Book Review # 38: Simon vs the Homosapiens Agenda

Saturday, 9 May 2015
Title: Simon vs the Homosapiens Agenda
Author: Becky Albertalli
Publisher: Penguin

Format: Paperback
Publication Date: April 7th 2015
Pages: 303
Source: Bought
Purchase: Book Depository / Waterstones

Sixteen-year-old and not-so-openly gay Simon Spier prefers to save his drama for the school musical. But when an email falls into the wrong hands, his secret is at risk of being thrust into the spotlight. Now Simon is actually being blackmailed: if he doesn’t play wingman for class clown Martin, his sexual identity will become everyone’s business. Worse, the privacy of Blue, the pen name of the boy he’s been emailing, will be compromised.
With some messy dynamics emerging in his once tight-knit group of friends, and his email correspondence with Blue growing more flirtatious every day, Simon’s junior year has suddenly gotten all kinds of complicated. Now, change-averse Simon has to find a way to step out of his comfort zone before he’s pushed out—without alienating his friends, compromising himself, or fumbling a shot at happiness with the most confusing, adorable guy he’s never met.

I need to state first of all that I had no idea going into this book that it would become my current all time favourite contemporary - that takes a lot of guts for me to say because frankly I have read quite a few and a lot of them have consistently wrestled the next book for the position of favourite. I had heard George (@TheGeorgeLester) rave about this book, and I even watched his lengthy in-depth review. That had me sold but I didn't know when to pick it up, and then I saw Fiona over at (@NorthEastNerd) read it during the 24 hour readathon and she stated that she loved it. Okay - I knew I was going to have to pick this book up now and with the upcoming train journey I had planned I knew I would have time to devour it. Within an hour it was ordered, guaranteed for next day delivery. Sorted. When it arrived I was so excited and when I read it on the train, I read it in a single sitting without pausing for a drink. I think that sums up my thoughts on the book pretty well, but incase you hadn't already picked up on my lack of words on Goodreads besides 'ASDFGHJKL. That is all' then I can tell you now that I loved each and every page of it. Why you may ask? Well let's explore that together, so what did I think of Simon vs the Homosapiens Agenda?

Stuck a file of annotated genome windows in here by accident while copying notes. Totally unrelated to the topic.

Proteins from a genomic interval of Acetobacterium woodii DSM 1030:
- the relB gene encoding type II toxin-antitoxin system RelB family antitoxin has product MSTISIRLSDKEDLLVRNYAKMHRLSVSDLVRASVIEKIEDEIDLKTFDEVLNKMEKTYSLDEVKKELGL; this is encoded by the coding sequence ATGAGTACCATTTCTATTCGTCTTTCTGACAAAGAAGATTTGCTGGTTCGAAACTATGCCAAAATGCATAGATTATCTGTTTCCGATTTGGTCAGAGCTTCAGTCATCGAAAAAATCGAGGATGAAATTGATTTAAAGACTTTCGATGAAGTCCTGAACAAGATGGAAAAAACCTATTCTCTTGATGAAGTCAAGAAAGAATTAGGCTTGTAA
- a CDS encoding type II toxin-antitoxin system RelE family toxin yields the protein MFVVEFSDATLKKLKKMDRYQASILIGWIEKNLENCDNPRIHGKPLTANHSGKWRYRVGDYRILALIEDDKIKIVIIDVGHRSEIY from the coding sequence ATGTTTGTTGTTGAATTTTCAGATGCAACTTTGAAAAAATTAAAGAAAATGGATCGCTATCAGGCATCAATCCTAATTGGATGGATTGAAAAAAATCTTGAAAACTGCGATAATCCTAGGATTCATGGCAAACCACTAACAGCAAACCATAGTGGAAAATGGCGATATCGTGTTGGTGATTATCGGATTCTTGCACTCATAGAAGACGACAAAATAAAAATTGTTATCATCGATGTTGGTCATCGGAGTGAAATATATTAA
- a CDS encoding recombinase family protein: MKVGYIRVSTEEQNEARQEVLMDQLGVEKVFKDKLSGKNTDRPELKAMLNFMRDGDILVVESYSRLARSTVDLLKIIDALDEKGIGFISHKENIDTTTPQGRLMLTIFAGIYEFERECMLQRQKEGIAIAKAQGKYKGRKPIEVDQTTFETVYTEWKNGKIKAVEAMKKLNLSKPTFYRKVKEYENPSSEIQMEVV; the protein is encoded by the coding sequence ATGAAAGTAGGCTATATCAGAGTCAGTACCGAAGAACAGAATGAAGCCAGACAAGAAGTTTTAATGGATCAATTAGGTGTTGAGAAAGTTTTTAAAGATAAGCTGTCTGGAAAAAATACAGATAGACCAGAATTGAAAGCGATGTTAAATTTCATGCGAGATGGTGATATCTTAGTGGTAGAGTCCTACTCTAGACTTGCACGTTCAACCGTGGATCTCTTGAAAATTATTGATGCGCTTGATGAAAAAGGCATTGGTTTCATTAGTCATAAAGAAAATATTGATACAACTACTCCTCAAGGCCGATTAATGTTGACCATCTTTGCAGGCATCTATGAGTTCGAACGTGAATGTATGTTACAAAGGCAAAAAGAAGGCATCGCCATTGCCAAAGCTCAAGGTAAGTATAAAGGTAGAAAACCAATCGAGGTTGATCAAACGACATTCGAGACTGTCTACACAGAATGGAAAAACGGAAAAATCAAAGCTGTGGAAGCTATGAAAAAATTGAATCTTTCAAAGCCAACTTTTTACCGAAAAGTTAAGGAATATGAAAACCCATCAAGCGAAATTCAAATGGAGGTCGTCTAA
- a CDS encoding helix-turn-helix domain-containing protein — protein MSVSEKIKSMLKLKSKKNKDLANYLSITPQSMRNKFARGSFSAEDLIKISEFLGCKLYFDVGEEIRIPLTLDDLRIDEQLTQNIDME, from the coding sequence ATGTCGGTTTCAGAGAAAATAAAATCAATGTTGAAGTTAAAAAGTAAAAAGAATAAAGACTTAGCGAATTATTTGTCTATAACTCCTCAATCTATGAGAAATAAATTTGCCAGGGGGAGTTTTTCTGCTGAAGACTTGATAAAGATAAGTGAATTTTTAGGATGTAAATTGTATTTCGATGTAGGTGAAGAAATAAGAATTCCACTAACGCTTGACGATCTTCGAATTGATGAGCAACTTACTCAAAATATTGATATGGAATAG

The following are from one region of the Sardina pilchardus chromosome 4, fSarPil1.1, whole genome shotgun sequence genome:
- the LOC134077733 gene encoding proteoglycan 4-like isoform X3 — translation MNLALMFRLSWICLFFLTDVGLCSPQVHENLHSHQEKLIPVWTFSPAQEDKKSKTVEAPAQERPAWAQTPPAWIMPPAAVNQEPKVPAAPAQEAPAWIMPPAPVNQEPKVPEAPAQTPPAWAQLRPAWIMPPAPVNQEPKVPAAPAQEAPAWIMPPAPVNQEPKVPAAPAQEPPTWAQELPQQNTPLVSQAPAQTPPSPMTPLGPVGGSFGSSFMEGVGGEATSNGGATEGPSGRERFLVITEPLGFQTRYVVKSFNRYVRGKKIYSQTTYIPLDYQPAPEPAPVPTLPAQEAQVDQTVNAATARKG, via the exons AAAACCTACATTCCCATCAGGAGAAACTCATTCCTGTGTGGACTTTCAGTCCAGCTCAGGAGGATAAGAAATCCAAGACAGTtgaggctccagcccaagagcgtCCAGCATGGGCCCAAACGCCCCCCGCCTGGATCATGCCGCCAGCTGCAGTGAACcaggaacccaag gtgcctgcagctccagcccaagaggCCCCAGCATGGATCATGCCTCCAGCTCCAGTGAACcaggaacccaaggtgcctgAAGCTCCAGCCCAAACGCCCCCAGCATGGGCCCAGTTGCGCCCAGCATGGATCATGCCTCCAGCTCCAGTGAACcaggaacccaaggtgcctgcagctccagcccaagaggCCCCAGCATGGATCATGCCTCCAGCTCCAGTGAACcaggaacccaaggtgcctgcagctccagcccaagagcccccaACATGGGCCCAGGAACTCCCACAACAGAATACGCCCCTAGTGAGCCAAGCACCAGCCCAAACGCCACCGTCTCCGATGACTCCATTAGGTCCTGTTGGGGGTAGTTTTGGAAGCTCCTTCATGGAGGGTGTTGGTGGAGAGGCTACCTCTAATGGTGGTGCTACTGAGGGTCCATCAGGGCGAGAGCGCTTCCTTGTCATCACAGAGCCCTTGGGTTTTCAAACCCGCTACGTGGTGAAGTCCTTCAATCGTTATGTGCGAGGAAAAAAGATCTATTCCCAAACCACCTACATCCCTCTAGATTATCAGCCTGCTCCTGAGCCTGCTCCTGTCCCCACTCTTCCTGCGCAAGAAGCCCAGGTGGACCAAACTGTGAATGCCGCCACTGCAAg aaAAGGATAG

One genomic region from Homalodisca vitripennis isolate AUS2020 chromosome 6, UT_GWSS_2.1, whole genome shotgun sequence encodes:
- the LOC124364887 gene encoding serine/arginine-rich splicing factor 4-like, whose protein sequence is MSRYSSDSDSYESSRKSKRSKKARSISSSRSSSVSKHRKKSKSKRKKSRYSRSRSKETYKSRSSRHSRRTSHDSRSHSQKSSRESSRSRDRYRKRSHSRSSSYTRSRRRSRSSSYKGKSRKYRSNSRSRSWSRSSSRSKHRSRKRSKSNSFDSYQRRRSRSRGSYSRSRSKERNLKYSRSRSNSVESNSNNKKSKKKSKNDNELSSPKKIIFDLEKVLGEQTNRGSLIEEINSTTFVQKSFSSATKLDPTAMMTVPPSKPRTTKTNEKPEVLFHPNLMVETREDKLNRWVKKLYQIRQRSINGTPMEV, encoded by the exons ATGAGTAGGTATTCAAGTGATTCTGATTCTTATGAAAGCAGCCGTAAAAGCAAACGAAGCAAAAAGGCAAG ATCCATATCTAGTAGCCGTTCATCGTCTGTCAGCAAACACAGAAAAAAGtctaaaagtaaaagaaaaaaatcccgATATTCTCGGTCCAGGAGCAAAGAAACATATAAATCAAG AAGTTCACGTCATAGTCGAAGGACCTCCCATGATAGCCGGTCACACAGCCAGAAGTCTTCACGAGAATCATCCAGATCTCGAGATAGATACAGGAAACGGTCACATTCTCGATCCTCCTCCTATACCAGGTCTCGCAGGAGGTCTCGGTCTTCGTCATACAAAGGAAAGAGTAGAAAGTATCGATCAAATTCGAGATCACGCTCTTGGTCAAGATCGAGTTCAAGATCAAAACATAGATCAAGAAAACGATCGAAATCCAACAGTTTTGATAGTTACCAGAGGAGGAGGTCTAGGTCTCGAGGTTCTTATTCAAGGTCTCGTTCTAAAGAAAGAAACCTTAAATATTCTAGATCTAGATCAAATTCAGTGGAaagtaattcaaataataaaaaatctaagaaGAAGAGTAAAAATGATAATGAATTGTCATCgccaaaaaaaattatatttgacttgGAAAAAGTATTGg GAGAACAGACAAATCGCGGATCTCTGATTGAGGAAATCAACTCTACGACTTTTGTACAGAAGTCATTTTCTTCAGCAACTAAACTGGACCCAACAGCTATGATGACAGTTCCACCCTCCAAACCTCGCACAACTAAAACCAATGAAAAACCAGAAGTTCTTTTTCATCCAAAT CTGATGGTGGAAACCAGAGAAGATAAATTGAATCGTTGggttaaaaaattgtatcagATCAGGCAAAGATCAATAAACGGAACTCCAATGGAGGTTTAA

ASDFGHJKL. Okay, sorry I thought it would be quite appropriate to try and begin this discussion with that. I thoroughly adored this book in every way imaginable to love a book - it's highly competing with V.E.Schwab's 'A Darker Shade of Magic' as being my favourite book of the year so far. It's definitely taken it's place as my favourite contemporary! I thought that the plot was extremely realistic and dealt with issues that currently face young teenagers today who face admitting who they truly are to the people they love. This novel dealt with the struggles of a gay teenager in modern society, and although I can't relate with it myself, the issues Simon was facing felt very grounded and true to society today. Acceptance played a large role in this story - coming to terms with who the character felt they truly were and then slowly divulging it to his peers. I loved the way that this was tackled and the way in which his peers reacted to it, especially Abby's reaction. I can't say this enough but the reactions to Simon coming out as gay did feel really realistic. I've had friends who have come out to me as gay before and I definitely felt that this novel tackled it in a very empathetic way. What I really enjoyed seeing in this novel was the family reaction to the news of Simon coming out - it was nice to see the instant acceptance and especially how the father realised that over the years his homophobic comments and 'jokes' actually were hitting home quite hard with Simon.